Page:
Whale season is now in full swing and these mammals are being sighted throughout the area. Increasing recreational dive tour operations have put additional pressure on the Gordo Banks and it is getting to the point where rod and reel anglers can hardly even have a reasonable chance on these grounds with so many scuba divers in the water at a given time. Additionally these boats are anchored up right near the high spot, this makes it difficult to drift fish in the manner accustomed for productive fishing on these banks. This is definitely a confliction of interests and it appears that this situation will likely become worse before any changes are made.

Many commercial drift netters have been seen in the area lately, it is a shame these boats are even allowed to operate in touristic zones. They are truly destructive, their main catch is dorado and marlin, both of which are supposedly protected sport fish only species, but are blatantly being commercially exploited as a by catch. It is time to seriously put some thought into protecting the future fishery and set priorities straight.

The combined panga fleets launching out of La Playita, Puerto Los Cabos Marina sent out approximately 56 charters for this past week, with anglers accounting for a fish count of: 4 striped marlin, 5 wahoo, 22 bonito, 11 cabrilla, 6 amberjack, 14 pargo, 23 sierra, 18 roosterfish, 175 dorado, 24 triggerfish and 16 yellowfin tuna.

Good fishing, Eric

North Winds Hamper Conditions, Variety of Gamefish in the Area ~ Dec. 14, 2013


December 14, 2013
Anglers –

Crowds of tourists were noticeably fewer this past week, with less than two weeks to go until Christmas, people are now occupied with preparations and other priorities. As much of Northern America has been enduring icy conditions, the climate in Southern Baja has been comfortable, mostly sunny skies with highs of 80 degrees. Northern winds increased in recent days and this made for choppy ocean conditions, though water temperatures are still averaged a bit warmer than normal at 76/78 degrees throughout the region. We do expect currents to cool more rapidly now, as this is the month with the shortest days of the year. More and more whales are now arriving from the north, these mammals will be in this area for the next several months.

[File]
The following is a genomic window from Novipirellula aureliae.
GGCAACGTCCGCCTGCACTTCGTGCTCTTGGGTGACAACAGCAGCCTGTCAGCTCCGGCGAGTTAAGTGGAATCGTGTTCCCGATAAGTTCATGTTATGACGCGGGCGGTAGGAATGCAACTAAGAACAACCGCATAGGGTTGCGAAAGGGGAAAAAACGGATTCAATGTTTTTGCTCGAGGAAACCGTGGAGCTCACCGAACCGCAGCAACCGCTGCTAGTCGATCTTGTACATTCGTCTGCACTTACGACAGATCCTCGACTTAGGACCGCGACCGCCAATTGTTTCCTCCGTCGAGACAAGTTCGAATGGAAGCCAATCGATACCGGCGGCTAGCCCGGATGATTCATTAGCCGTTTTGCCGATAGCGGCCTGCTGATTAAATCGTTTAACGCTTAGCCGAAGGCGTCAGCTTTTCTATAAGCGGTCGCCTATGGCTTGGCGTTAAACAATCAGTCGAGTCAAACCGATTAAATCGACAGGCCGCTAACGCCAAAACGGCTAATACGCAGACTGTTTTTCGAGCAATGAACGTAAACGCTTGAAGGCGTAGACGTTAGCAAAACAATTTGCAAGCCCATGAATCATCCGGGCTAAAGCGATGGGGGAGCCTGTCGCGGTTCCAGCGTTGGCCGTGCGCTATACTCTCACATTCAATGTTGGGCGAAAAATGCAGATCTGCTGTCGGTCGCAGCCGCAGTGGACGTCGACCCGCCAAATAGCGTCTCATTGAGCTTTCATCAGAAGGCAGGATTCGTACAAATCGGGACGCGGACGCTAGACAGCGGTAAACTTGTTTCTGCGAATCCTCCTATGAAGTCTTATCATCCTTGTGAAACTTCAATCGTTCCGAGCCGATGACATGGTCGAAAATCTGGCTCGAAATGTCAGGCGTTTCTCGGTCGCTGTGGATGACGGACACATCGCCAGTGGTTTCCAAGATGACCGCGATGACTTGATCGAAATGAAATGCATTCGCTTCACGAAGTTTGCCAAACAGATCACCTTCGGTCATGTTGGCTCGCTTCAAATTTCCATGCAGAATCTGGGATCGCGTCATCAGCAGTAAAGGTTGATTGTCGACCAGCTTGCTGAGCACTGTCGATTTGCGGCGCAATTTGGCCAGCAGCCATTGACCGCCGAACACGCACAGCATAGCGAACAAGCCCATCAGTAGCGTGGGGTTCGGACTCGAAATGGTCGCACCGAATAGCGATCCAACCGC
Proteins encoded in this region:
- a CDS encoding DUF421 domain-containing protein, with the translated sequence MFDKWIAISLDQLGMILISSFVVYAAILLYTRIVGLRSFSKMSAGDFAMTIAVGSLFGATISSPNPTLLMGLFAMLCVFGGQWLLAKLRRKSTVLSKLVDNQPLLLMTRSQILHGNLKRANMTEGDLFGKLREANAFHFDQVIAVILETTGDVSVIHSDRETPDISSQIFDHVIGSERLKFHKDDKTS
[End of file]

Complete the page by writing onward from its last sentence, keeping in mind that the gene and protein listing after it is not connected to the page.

Supplies of bait consisted of caballito, ballyhoo, squid slabs and some skipjack and chihuil offshore. Sardinas became scarce again as the north winds made this a difficult task, limiting the range of the commercial fleet. Sardinas have been very scattered this fall, when found have been juvenile sized, a combination of factors contributing to this situation.

Fishing was spread out in all directions, inshore, offshore and some bottom action, a lot depended on ocean conditions and available bait source, as to where anglers targeted on a given day. Catches ranged from a couple fish per boat, to over a dozen of combined species. There is a wide variety of fish now in the area, though most of them were caught in limited numbers. We have seen striped marlin, dorado, yellowfin tuna, wahoo, skipjack, bonito, amberjack, yellowtail, cabrilla, pargo, sierra, roosterfish, triggerfish and others.

We are seeing more commercial tuna pens being moved north offshore of San Jose del Cabo, being towed at 1 or 2 mph, from 10 to 20 miles offshore. Charters boats at times were fishing in proximity of these pens and were finding good numbers of small 4 to 8 lb. yellowfin tuna and a few dorado, mostly a long boat ride for smaller sized fish. The new trend of hauling tuna pens filled with bluefin tuna from north Baja grounds into the Sea of Cortez is causing some concern, because this will only increase the already heavy pressure on the local bait resources, because these penned tuna require tons of fresh bait. Same deal that has happened in Northern Baja, discussion is that perhaps they are relocating these pens because the bluefin are able to grow faster and with lengthier proportions in warmer water.

Besides finding some small tuna action while fishing near these slow moving tuna pens, anglers were not finding yellowfin elsewhere, the action on the Iman Bank became fruitless due to northern winds. The exception was on Thursday, when a few larger yellowfin tuna were hooked into on the Gordo Banks, the prize was a 277 lb. yellowfin tuna that was landed by Bob Deeter of Fort Brag, Ca. Deeter was drift fishing with a chunk of skipjack when he hooked into the early Christmas gift. Last weekend during a local tournament these were a pair of tuna over 100 pounds taken, 107 lb. and 130 lb., though for the past two weeks, no one had reported any big yellowfin action, getting late in the season now, though there definitely still is a chance, maybe someone will pull out another 300 lb. cow before the end of the month.

Anglers are now starting to make more attempts off the bottom structure when weather allowed, no big numbers of fish found, though a few nice amberjack, pargo, yellowtail and cabrilla were accounted for, it is the time of year where we will start doing more of this type of drift fishing over shallow water rocky areas, this can produce a variety of quality bottom dwellers, though it is also the type of fishing where it is best when the seas are not too rough.

Schools of sierra are now found close to shore, striking trolled rapalas and hoochies, though easier to entice with sardinas, which have not been available on a regular basis. Lots of roosterfish also found in certain inshore areas, mostly juvenile sized this time of year, though a few roosters over 20 pounds were reported.

The combined panga fleets launching out of La Playita, Puerto Los Cabos Marina sent out approximately 72 charters for this past week, with anglers accounting for a fish count of: 2 striped marlin, 9 wahoo, 24 bonito, 13 cabrilla, 2 yellowtail, 8 amberjack, 1 dogtooth snapper,115 sierra, 55 roosterfish, 65 dorado, 80 skipjack and 88 yellowfin tuna.

Good fishing, Eric